You don’t want custody of your kids. What you really want is….
…parenting time. Or perhaps parental access, or maybe shared parenting rights. Depending on what state you live in, you might have noticed recently that many courts have stopped using the words “custody” and “visitation.” Instead, they’re now using more neutral terms such as “parenting time” or “shared parental responsibility.” Why?
For many years, the award of “custody” was regarded as a win-or-lose proposition. He or she who “got custody” won the case. Likewise, for many years, the idea of “visitation” was thought to be a lesser right, something less valuable than actual custody rights. A father who had visitation rights was sometimes viewed as an outsider – a mere “visitor.”
Sensitive to these concerns, many family courts now use other, more ambiguous terms that reflect each parent’s rights to the children, and more importantly, each child’s rights to each parent. For example, Pennsylvania refers to “partial custody” instead of visitation; New Jersey routinely uses the term “parenting time.”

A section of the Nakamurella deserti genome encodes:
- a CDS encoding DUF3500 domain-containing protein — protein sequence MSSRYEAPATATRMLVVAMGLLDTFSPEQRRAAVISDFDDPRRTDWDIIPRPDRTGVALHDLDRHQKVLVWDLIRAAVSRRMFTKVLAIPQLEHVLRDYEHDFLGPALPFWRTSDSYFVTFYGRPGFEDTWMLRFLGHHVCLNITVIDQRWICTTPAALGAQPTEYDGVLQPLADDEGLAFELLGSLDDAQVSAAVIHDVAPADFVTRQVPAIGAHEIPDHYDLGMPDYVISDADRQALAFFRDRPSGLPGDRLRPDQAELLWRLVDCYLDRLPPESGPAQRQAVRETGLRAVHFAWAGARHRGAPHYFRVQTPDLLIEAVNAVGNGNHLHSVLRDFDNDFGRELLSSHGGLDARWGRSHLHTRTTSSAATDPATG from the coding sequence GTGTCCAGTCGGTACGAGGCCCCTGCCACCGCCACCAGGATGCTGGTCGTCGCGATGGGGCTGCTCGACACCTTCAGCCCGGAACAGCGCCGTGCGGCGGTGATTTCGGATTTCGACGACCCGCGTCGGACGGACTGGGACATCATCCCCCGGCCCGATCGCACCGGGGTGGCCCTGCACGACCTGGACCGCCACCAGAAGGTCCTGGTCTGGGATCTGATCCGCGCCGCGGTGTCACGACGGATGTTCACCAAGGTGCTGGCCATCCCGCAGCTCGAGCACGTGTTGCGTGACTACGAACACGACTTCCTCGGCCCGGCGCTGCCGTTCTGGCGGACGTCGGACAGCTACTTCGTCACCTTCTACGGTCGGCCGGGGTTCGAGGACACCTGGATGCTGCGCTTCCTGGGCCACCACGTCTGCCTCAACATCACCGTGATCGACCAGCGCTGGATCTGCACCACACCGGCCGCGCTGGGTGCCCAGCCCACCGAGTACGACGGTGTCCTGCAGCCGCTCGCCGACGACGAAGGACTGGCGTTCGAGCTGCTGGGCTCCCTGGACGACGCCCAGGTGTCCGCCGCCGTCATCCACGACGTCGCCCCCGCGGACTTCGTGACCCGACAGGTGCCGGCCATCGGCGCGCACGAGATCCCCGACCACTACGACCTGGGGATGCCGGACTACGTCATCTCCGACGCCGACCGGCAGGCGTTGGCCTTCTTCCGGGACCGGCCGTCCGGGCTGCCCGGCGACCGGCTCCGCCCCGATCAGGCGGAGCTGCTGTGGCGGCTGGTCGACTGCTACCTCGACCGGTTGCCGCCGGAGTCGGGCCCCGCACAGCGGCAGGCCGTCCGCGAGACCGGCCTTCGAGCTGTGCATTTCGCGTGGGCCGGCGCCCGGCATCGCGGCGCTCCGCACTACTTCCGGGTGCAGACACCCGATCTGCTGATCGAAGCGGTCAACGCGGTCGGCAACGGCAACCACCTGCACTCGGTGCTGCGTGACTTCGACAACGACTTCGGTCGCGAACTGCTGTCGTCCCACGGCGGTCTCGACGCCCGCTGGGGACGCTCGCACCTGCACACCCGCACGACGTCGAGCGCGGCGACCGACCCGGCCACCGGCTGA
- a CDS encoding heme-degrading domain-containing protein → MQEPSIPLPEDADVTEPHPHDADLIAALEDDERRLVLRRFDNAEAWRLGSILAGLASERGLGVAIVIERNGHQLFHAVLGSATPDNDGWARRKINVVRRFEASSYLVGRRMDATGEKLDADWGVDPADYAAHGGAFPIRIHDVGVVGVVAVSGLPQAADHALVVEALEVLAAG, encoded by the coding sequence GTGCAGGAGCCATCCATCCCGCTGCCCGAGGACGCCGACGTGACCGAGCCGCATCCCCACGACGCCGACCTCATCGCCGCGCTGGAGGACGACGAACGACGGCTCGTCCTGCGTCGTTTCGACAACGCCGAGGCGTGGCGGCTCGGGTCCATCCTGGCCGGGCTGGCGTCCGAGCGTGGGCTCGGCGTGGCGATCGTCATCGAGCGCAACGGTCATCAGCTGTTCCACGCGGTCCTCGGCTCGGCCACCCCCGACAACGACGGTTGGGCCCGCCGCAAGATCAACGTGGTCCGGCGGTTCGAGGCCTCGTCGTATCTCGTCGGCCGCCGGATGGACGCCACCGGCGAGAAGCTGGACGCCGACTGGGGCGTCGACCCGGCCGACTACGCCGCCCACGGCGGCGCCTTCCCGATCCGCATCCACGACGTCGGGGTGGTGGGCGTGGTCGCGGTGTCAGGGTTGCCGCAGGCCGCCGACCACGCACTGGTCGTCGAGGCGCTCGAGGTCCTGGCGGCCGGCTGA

Using these alternative terms is a good idea, especially when negotiating a settlement or mediating a custody dispute. Neutral terms such as “parenting time” remove the winner-takes-all mentality from the case. Even if one parent has more parenting time with the children, the time spent by that parent is not more valuable or more important than the other parent’s parenting time. Parenting time is exactly that – time to be a parent to the child – and the parent who exercises this right can be either the primary custodial parent or the secondary one.
Using ambiguous terms won’t work in every case. In same situations, it may be necessary to secure exclusive custody rights. Yet, where the parents are fighting over custody and visitation, the use of a neutral term may lower the heat and help the parents move toward an amicable settlement.